My partner came down with Covid late last week, and while I never got sick and tested negative twice, we played it ultra safe and I stayed home from Riv until today (Thursday). It was a nice little break actually - I'd work from home in the mornings and ride around the city by myself in the afternoons. We were planning to go to New York at the end of May, but that fell apart so I treated this unplanned quarantine like a half-vacation instead.
On Tuesday's ride, I brought my Nikon F3 with a 40mm lens and shot a roll to share here. My friend Bram and I have talked about how, although we like ride reports from remote-to-us locations as much as the next office working bike rider, we'd like to see coverage and more glorification of the day-to-day, mundane rides - the ones fit in between other obligations. I think every ride is interesting if you're paying enough attention.
I rode my Platypus which has definitely taken the top spot as my favorite Riv - I'm convinced I get more juice out of every pedal stroke than what I deserve. It's a pleasure to ride, no matter what.
My first stop was Twin Peaks, the main SF hill, which I ride up probably once a week. When I'm with other people we generally ride up the easiest way possible, but since I was alone I took the much steeper, less trafficky neighborhood route up. The houses are cute in a little boxes kinda way.
This is the car-free section at the top. It's a beautiful spot to hang out and visit - I've spent a ton of time here since the pandemic started. On colder, sunny days it's nice to lay down on the asphalt and soak up some heat.
This is the main lookout area. Lots of selfie sticks in this zone.
I rode the Sutro trails down and had so much fun that I forgot to take a single photo - It was all dappled sunlight, green tunnels and switchbacks.
I stopped for a coffee in the Haight neighborhood and then headed to Chinatown to pick up a rapid test from one of my partner's co-workers.
I ride the alleys every time I'm in Chinatown, and as slowly as possible is best.
I stopped for a quick order of scallion pancakes at Hon's on Kearney.
The pancakes are hot, flaky and fantastic; they're $9.50 and made from scratch when you order. If you're visiting San Francisco, eat at Hon's.
Then I headed to the Dogpatch neighborhood, at the eastern edge of San Francisco. There's a couple of parks I like to visit and I always find pictures to take there.
This is the northwest view when you're standing on what I call DHL beach, which is a small piece of public shoreline behind a big DHL warehouse. This "beach", by any reasonable person's standards, is a gross place, but I like it for some reason and I make it a point to stop by whenever I'm in the neighborhood. I want to lead a ride someday with a party at the end here.
Here's a better view of that smokestack, or whatever it is, from the next park south. That's the big DHL warehouse and the beach is at the end of it.
Google calls the park where I took this picture "Warm Water Cove" but informally it's known as Toxic Beach. SF Muni is headquartered right behind it and apparently they used to toss their used up bus tires into the surf so when the tide goes out you can see tires everywhere. It's charming.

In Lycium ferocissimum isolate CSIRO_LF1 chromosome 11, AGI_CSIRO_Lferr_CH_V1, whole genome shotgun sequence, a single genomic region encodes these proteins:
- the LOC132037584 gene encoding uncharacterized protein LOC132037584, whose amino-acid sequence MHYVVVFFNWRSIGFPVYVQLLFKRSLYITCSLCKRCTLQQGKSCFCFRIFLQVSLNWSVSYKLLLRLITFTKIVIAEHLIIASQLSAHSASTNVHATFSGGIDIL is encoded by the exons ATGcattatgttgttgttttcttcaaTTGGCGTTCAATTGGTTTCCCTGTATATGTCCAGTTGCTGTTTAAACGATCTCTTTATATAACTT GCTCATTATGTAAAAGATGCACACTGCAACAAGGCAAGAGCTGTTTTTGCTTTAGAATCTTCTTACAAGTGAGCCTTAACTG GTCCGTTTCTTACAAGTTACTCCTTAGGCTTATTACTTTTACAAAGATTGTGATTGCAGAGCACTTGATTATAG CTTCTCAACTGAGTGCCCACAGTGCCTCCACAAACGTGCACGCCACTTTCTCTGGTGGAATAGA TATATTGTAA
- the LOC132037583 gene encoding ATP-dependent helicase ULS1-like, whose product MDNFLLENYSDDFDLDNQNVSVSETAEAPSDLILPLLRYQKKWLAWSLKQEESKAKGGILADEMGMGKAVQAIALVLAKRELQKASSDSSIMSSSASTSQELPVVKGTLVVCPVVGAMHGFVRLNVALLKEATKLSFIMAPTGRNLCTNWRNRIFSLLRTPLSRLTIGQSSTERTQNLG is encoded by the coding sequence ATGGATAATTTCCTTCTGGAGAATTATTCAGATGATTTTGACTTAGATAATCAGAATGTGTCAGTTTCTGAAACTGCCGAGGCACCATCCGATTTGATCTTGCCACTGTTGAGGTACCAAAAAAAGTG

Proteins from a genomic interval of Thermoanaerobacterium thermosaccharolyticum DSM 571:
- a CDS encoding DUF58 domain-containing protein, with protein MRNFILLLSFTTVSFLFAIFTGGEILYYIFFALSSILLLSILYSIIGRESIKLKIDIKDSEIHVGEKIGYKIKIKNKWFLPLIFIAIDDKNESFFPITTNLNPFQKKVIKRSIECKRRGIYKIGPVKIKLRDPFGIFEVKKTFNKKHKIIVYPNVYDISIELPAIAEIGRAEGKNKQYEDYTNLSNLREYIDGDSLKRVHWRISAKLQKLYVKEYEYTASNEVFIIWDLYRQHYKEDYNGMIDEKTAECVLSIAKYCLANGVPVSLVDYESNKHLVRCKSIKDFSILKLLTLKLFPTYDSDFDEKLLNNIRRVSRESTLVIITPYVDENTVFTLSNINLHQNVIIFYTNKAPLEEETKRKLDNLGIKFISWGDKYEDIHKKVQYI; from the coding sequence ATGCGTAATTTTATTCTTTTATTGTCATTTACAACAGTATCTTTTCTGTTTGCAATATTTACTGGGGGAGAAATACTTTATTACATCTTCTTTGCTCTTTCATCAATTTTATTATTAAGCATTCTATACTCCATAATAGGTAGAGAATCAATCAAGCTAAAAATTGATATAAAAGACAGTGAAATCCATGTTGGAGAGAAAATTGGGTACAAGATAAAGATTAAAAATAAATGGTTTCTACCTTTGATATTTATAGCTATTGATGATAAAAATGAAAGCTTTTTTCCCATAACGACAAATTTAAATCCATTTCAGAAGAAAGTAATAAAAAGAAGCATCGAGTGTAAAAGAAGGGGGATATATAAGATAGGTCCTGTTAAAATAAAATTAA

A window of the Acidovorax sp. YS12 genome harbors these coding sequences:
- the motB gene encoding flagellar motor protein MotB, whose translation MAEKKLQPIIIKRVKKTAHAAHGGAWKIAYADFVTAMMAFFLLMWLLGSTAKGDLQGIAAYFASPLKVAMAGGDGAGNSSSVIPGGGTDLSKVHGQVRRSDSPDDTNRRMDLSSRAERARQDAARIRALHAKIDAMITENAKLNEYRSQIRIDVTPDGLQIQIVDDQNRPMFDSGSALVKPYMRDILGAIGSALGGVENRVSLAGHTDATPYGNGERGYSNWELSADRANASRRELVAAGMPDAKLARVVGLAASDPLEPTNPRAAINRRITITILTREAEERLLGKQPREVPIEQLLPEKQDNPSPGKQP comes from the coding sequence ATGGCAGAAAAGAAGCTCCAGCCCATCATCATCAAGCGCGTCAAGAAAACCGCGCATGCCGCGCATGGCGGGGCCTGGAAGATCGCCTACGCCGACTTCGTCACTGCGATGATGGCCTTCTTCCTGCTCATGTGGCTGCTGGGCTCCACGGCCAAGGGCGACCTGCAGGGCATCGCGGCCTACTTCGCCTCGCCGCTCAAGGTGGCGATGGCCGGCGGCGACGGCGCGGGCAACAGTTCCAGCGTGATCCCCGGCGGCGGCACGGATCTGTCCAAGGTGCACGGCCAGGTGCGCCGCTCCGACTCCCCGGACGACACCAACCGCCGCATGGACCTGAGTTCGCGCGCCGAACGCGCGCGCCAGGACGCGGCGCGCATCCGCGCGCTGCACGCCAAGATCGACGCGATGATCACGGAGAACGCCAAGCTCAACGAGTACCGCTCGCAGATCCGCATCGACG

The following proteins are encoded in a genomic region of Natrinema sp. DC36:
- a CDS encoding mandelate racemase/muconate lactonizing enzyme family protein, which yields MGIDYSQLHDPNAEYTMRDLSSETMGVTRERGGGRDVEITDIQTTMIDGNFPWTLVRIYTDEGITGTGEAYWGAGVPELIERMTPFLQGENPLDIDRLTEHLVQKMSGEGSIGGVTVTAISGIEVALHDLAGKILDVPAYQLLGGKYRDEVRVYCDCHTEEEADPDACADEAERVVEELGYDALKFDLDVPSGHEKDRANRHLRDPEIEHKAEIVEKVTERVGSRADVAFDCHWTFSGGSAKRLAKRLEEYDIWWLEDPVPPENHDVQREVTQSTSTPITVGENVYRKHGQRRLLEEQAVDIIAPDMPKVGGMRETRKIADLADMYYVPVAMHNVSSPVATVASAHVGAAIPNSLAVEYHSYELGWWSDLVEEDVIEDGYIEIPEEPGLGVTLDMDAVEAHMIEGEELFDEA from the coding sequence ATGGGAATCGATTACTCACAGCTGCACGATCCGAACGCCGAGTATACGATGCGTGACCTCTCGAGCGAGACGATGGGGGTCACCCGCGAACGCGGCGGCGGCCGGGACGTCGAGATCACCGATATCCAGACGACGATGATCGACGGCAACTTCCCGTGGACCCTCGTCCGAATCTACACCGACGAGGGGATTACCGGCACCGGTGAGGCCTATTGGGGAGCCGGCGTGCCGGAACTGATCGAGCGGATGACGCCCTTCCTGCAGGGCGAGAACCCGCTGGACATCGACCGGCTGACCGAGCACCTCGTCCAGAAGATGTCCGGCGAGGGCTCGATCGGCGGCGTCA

Next I headed down Amador street, a little farther south of Toxic Beach - I have no idea what goes on in this structure, but I always feel compelled to take pictures of it.
Amador leads to Pier 94 - another park that's actually nice, and a site SF Recology calls "Sustainable Crushing" with big piles of rubble and strange machines. I take a loop in there whenever I'm in the area.
If you follow this street to it's dead end you find:
Every photographer's favorite - detritus.
I'm attracted to these industrial (or maybe formerly industrial, now largely abandoned) areas for a couple of reasons, but mostly for how quiet they are. It almost feels like you have the whole place to yourself, making them a welcome occasional retreat from normal city-living. I think of these rides as my ultra-budget Tahoe ski trip.
Also, this area will absolutely be filled with expensive-but-ugly condos, salons, and beer gardens in 10 years, so I'm visiting it while it's still interesting.
At this point it started to get really windy and cold so I decided to make the trek across town back home, but first I made a quick stop at the Pier 94 wetlands just to check out the view.
This auto dismantler is another place I'm fascinated by. I need to visit them during normal biz hours and see if they have one of those car cubing machines - I've always wanted to see a car get cubed, preferably one of those giant pickups I can't stand. They stack busted cars on top of each other until they peek over the fence - I love that.
I stood in the street after I took this picture and there was almost total silence except for the wind flapping street signs. Ten minutes later, I was next to AT&T park and the streets were noisy with people and traffic.
The rest of my ride was uneventful, but golden-hour pretty. This is almost back in my neighborhood and the last shot of the roll. Frame 37!